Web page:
In a creative blend of existential memoir and artful travel journal, Kayce Stevens Hughlett’s SoulStroller takes readers along on an adventurous journey of self-discovery. Reminiscent of Elizabeth Gilbert’s popular Eat, Pray, Love, Hughlett focuses on family issues, ancestral memories, and dreams explored within the context of personal travels, focusing on the importance of moving beyond our comfort zones.
Here we come to learn that a SoulStroller is a term used for an individual who ventures into the fullest version of their true selves. Guided by intuition and spiritual essence, they stroll through life with a feeling of curiosity, compassion, contentment, and gratitude. Like a pilgrim on a quest, they follow their heart, rather than move ahead with a tourist mentality of set goals and to-do lists.
Raised with the traditional expectations of the “good girl,” Hughlett lived the first 30 years of her life within 150 miles of Oklahoma City, an area of white, middle-class, conservatives. The blinders came off when she moved to Seattle. Divorced, and remarried with two children, Hughlett indicates that when everything is FINE, sometimes that refers to the acronym for “fucked up, insecure, neurotic, and exhausted.”
It is during a trip to Mexico in search of a therapeutic boarding school for her troubled son that she finds a sense of peace and a firm idea of place as she falls in love with the desert landscape. With the outstretched arms of the saguaro cactus offering a sense of peace, it is in this moment that everything changes.
Hughlett’s journeys go far beyond visits to the likes of the Eiffel Tower and Louvre. Whether enjoying the delicacy of an eggplant and cheese sandwich on the banks of the Seine or meeting a charmingly eccentric and her poodle, Hughlett learns to distinguish the essential rhythms of her own life.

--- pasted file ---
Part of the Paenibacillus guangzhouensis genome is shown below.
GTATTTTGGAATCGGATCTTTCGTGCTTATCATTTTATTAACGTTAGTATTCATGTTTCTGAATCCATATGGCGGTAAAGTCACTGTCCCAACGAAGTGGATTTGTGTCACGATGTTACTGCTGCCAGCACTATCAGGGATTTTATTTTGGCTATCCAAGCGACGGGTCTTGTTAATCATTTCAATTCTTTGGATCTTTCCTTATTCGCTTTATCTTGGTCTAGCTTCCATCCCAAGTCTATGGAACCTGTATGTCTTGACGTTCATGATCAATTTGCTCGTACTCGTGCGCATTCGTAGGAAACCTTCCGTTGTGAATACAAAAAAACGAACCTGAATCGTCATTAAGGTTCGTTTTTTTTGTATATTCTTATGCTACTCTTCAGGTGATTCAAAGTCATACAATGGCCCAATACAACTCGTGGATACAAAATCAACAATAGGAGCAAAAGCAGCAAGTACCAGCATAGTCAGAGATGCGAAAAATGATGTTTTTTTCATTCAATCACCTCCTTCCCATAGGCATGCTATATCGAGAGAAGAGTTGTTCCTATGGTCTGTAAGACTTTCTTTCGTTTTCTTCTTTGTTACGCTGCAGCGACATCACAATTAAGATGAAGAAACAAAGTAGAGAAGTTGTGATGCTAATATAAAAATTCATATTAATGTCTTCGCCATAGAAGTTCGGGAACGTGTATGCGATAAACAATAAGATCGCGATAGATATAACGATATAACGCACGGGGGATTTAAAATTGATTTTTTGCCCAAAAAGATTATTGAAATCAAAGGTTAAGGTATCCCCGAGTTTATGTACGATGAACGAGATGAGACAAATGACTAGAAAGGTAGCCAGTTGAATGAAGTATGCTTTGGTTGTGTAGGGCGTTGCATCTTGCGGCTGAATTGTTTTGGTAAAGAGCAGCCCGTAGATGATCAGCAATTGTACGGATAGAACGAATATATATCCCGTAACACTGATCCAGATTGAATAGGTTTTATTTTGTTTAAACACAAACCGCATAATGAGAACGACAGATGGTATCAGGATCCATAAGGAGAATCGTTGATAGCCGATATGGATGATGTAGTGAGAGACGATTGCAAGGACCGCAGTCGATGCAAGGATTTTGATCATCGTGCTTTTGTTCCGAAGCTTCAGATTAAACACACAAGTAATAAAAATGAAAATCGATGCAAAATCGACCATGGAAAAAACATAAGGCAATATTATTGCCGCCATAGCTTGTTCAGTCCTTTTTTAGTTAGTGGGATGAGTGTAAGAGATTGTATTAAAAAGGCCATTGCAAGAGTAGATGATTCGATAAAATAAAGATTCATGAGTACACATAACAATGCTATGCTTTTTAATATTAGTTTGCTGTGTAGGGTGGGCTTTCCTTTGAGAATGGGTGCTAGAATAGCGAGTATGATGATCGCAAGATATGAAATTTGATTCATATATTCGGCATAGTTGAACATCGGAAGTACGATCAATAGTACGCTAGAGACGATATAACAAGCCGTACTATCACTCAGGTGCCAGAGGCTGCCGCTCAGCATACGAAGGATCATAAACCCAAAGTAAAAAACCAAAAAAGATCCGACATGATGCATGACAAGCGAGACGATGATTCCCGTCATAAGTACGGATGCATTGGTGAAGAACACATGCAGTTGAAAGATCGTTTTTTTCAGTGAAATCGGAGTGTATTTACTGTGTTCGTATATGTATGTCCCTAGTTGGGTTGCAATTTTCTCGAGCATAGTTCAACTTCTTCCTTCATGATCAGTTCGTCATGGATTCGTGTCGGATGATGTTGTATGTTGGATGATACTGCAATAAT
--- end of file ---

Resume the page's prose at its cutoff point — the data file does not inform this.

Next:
Hughlett writes with a comfortable conversational voice that invites readers into her world view; one that she approaches with both exuberance and trepidation. The overall narrative unfolds in a generally chronological sequence, though journal entries and recollections can at times reflect past memories or events.
Insightful words from several authors, poets, scholars, and artists are used to grace the opening of each chapter, including contributions as varied as those of Roald Dahl, Thich Nhat Hanh, Gloria Steinem, and Henry Miller. Mark Twain’s quote seems to epitomize the central “SoulStroller” sentiment in “Sail away from the safe harbor. Catch the trade winds in your sails. Explore. Dream. Discover.”
Each section of the book concludes with a simple practicum highlighting suggestions for readers to venture into their own SoulStrolling mindset. Exercises range from quiet meditation and writing prompts, to practicing self-kindness and ideas for travels off the beaten path.
While Hughlett considers that her story may be too personal or esoteric for some readers, her work speaks to her positive growth, as her travels and experiences have allowed her to trust her own voice and value the lessons of her own journey. This is a book that strings together individual pearls of wisdom that have universal appeal.
SoulStroller by Kayce Stevens Hughlett won 1st Place in the CIBA 2018 Journey Awards for Narrative Non-Fiction.